Willis has been written about almost ceaselessly since 1984, when he pulled off a Hollywood newcomer fantasy and beat out 3,000 actors for a starring role in "Moonlighting," a huge television hit with Cybill Shepherd. At the time, Willis was a part-time bartender and New York stage actor who'd appeared mostly in off-off-Broadway productions, in theaters that held 300 people, tops. His transition from obscurity to fame didn't go smoothly.

"I still haven't recovered from it," he says. "I don't think I handled it very well, the first few years. I was 29. I wasn't equipped for it and there's nothing that prepares you for it."

That was just the beginning. Willis became a bankable movie property in 1988, with "Die Hard," his third film, which earned him a then-stunning $5 million fee and eventually launched a rickety fleet of imitators. (It also started a franchise. "Die Hard 4.0" is in the works.) The role of John McClane set the template for Willis in big-screen hero mode -- the wisecracking Everyman, wincing between white-hot rounds of semiautomatic gunfire. Superpowers wouldn't befit this guy. He's supposed to struggle like any of us in a jam, only with sharper aim and better quips.

Willis could have rehashed variations of this theme, but to his credit he took genuine risks. He did comedy ("Death Becomes Her"), sci-fi ("12 Monkeys"), psychological drama ("Color of Night") and a period piece ("Billy Bathgate"). Some of these were hugely successful ("Look Who's Talking," in which he provided the voice of a talking baby), others bombed ("Hudson Hawk," which was flayed by critics and ignored by the public).

"You make choices," says Arnold Rifkin, Willis's former agent and since 1990 his partner in Cheyenne Enterprises, a production company. "Sometimes you make the right choice, sometimes the wrong choice. We never wanted the audience to feel that they already knew what they were getting when they went to a Bruce Willis movie. In 'The Jackal' he played a bad guy. In 'Armageddon' he dies."

But the Bruce Willis character that audiences want to see is the last man standing.

"He has constantly challenged himself as an actor, and most stars don't do that," says Jeffrey Katzenberg, the CEO of DreamWorks, a studio that is planning an animated film with Willis as one of the star voices.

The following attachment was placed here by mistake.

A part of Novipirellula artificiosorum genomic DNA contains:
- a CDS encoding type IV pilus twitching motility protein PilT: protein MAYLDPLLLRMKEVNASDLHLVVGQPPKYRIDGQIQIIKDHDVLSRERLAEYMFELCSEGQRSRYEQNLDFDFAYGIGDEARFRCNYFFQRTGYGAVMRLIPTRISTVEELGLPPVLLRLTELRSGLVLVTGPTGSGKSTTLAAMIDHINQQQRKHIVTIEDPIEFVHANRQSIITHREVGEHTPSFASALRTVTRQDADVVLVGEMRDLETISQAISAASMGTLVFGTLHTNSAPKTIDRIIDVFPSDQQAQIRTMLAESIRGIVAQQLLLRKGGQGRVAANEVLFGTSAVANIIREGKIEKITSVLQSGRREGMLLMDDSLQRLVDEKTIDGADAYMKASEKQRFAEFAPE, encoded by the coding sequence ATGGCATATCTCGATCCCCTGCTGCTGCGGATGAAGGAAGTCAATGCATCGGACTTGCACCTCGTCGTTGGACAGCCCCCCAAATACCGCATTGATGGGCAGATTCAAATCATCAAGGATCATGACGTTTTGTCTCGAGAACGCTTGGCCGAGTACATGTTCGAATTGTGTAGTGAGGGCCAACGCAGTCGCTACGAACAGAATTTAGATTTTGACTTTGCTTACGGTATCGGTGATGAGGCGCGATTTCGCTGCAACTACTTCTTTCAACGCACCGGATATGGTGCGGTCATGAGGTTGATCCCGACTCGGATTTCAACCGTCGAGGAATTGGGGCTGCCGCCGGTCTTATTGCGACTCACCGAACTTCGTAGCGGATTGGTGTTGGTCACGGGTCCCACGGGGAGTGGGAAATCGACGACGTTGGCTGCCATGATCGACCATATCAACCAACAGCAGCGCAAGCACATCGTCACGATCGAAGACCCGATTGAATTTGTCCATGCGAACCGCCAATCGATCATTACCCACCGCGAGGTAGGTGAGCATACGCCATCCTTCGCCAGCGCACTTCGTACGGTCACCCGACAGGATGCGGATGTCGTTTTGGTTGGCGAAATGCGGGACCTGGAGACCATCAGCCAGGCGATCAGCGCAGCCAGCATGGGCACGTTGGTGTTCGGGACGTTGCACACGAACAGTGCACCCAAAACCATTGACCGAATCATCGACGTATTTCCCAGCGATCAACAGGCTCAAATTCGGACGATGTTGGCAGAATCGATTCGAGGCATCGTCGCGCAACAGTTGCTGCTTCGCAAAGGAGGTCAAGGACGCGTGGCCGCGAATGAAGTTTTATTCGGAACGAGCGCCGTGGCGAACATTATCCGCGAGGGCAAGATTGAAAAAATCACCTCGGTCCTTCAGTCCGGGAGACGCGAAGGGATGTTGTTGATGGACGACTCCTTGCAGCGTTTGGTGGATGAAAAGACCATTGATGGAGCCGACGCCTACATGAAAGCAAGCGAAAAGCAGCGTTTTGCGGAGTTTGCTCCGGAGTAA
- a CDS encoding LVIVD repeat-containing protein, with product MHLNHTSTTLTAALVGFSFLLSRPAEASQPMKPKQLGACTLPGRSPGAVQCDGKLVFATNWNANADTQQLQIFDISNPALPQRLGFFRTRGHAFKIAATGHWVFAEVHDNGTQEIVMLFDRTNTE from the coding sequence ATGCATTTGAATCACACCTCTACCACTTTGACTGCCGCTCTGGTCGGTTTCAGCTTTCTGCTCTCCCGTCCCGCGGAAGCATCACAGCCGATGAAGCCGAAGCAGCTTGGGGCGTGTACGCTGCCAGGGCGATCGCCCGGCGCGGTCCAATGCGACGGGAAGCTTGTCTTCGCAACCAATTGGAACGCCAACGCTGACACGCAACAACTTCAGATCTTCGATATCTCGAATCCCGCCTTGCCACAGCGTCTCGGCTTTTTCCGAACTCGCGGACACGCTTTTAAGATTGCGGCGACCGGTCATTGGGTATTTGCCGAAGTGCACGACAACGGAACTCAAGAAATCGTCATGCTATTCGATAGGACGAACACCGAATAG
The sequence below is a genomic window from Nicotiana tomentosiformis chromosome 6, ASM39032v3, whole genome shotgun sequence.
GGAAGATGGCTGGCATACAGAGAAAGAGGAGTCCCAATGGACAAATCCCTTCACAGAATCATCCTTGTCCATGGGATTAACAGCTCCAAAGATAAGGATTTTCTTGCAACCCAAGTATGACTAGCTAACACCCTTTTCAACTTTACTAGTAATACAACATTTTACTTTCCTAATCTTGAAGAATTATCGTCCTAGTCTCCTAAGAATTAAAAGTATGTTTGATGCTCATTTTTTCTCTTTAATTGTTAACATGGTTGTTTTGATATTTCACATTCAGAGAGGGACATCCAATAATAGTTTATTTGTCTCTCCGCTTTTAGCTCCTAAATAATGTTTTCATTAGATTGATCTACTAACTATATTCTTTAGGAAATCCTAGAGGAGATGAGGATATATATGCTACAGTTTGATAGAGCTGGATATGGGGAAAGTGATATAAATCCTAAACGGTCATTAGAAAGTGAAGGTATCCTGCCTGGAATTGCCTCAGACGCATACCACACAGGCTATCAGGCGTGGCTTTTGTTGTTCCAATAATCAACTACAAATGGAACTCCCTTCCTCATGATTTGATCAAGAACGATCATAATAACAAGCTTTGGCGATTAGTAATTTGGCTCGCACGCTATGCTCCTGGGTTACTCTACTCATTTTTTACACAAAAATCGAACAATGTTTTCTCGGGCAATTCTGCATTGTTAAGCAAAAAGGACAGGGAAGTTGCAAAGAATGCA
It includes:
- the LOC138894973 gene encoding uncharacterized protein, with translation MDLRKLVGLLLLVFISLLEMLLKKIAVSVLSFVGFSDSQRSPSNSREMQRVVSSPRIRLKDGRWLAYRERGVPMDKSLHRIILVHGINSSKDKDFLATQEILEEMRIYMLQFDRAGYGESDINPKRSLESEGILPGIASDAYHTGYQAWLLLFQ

For years, no matter what he did, Willis in the public imagination often seemed like an action guy grasping for extra credit. Then came "Pulp Fiction," the daddy of all independent films, released in 1994. In it, Willis is an aging boxer named Butch, who risks his life to scam a bullying underworld boss paying him to throw a fight. Willis plays the character as a wily stoic who is just barely suppressing his fury and terror. There's hardly an extra gesture, barely any visible emotions, but you know that under the surface Butch is boiling. Willis's inspiration here was Al Pacino in the "Godfather" movies, a minimalist performance and for Willis a major influence.

He describes "Pulp" as a divine gift that he nearly didn't receive.

"I have to thank Harvey Keitel," Willis says. "He lived down the beach from me, his daughter played with my daughter and she was over at the house when he came to scoop her up. And he came in for a while and we caught up."

Willis had loved "Reservoir Dogs," a Quentin Tarantino film in which Keitel had recently starred. Keitel then told Willis about "Pulp Fiction," which was being cast at the time, and Willis wound up the next day at a barbecue at Keitel's house attended by Tarantino.

"So I talked to Quentin for a couple hours and I said I'd be happy to do anything in this film."

Willis wanted the role of Vincent Vega, which went to John Travolta, and Tarantino wanted Matt Dillon to play Butch. But Dillon was having a hard time making up his mind.

The call came later. "He said, 'I'd like you to play the part of the boxer.' And I said, 'That character is a little older.' And he said, 'Well, we'll change that.' "

"Pulp Fiction" earned raves for Willis, and a few years later, when he appeared in "The Sixth Sense," a creepy drama about dead people -- no punching or punch lines -- the choice seemed a bit daring but smart. "Pulp" also earned Willis a bundle of money. He took scale wages of $1,685 a week, instead of his usual multimillion-dollar fee, in exchange for a percentage of the profits. The film has grossed more than $200 million worldwide.